Our efforts to hold on to external experiences that make us feel good internally are therefore bound to fail and indeed do so more often than we would like. We are so caught up in seeking to fulfill our inner world through the external that we are not even aware that we are doing this. The vast majority of us spend our whole lives in this pattern. This is why we alternate between two primary emotional states: The first is a feeling of lack, want, and insufficiency. There is an undercurrent of dissatisfaction with things as they are; the present moment is inadequate. "If only I had a better job" or" if only I had more money" or "if only I had a partner who understood me." The other state is fear – this happens when "things go wrong" – think of a job loss, a break-up, investment losses.

Behaviourally, we seek to escape this underlying malaise in different ways: some people constantly travel, others drink or take drugs, gamble, or compulsively shop for items they neither need nor can afford. Yet these strategies, even if they provide a brief respite, are counter-productive and, far from resolving the underlying issue, they often exacerbate it.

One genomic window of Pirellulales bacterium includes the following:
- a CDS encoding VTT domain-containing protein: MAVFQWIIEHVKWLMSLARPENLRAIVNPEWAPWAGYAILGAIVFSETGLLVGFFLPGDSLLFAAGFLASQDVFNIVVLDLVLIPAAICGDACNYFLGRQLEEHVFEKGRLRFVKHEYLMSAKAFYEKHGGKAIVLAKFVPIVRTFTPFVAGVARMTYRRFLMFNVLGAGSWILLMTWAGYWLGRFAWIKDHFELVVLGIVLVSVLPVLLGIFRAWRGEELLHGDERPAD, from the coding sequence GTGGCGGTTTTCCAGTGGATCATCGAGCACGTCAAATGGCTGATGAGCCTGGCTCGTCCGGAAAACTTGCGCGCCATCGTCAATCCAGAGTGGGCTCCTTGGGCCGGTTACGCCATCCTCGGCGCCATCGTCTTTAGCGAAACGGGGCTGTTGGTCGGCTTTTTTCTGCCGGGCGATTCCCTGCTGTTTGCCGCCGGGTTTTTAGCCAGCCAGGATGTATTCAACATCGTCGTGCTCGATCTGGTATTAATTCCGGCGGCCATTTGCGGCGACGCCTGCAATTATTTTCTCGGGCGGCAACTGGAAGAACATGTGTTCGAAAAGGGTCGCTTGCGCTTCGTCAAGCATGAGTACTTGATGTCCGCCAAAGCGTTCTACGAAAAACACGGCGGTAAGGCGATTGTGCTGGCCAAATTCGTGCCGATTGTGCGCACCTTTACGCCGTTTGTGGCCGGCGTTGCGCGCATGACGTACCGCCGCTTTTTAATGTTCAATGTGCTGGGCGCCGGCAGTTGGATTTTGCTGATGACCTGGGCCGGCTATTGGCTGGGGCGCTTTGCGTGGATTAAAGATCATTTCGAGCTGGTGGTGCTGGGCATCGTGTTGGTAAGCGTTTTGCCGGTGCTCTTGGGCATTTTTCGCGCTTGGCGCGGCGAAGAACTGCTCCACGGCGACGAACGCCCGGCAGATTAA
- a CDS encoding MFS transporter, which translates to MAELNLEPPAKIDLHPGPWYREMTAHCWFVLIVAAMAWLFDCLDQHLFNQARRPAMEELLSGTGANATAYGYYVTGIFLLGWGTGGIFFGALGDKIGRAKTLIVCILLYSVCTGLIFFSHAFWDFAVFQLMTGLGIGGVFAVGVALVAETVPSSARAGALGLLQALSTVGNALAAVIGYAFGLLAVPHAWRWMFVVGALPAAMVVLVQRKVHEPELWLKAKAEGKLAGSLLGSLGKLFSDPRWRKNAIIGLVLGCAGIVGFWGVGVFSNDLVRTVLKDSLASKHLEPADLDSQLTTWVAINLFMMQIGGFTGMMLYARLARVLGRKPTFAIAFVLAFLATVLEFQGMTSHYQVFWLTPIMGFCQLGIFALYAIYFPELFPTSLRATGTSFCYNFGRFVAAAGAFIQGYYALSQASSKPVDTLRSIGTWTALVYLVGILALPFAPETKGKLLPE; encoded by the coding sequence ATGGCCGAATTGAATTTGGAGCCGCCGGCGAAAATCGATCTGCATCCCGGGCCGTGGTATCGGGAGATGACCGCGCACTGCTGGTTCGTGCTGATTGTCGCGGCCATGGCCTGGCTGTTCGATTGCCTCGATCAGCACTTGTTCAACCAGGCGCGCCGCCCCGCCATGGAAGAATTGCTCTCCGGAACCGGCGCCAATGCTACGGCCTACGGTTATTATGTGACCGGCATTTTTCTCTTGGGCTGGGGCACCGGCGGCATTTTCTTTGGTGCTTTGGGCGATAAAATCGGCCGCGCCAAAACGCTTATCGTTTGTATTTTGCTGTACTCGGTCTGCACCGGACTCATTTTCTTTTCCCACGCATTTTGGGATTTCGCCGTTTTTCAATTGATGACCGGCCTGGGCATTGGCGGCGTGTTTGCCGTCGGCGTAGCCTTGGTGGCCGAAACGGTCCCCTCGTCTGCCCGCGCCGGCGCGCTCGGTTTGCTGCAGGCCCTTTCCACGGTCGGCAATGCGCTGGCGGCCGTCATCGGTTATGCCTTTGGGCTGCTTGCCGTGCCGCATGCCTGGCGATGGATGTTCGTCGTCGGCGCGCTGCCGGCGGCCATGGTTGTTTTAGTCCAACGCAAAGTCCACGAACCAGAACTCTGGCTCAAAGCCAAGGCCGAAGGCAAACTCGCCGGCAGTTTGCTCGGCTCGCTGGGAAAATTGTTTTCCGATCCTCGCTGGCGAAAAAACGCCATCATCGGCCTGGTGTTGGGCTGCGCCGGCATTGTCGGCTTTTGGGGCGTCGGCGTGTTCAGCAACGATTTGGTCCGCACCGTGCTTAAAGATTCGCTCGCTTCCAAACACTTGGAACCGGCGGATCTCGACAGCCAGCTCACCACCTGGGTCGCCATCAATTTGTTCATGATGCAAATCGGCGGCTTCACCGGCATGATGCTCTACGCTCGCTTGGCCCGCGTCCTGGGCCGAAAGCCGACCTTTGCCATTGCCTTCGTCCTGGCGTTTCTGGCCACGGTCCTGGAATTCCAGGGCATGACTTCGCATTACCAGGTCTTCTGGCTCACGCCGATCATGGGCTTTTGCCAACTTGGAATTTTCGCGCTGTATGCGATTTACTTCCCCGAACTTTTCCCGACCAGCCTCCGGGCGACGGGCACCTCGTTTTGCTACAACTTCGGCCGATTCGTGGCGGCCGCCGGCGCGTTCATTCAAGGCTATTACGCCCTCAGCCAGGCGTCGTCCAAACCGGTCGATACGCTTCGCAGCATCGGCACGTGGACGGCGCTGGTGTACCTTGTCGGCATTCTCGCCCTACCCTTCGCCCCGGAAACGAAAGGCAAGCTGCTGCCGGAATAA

For most of us, there are moments in our lives when we perhaps realize that grasping for our desires in the external world hasn't worked out, that there must be another way. But our conditioned patterns are so deeply ingrained that we fall back into them and do not pursue an alternative path.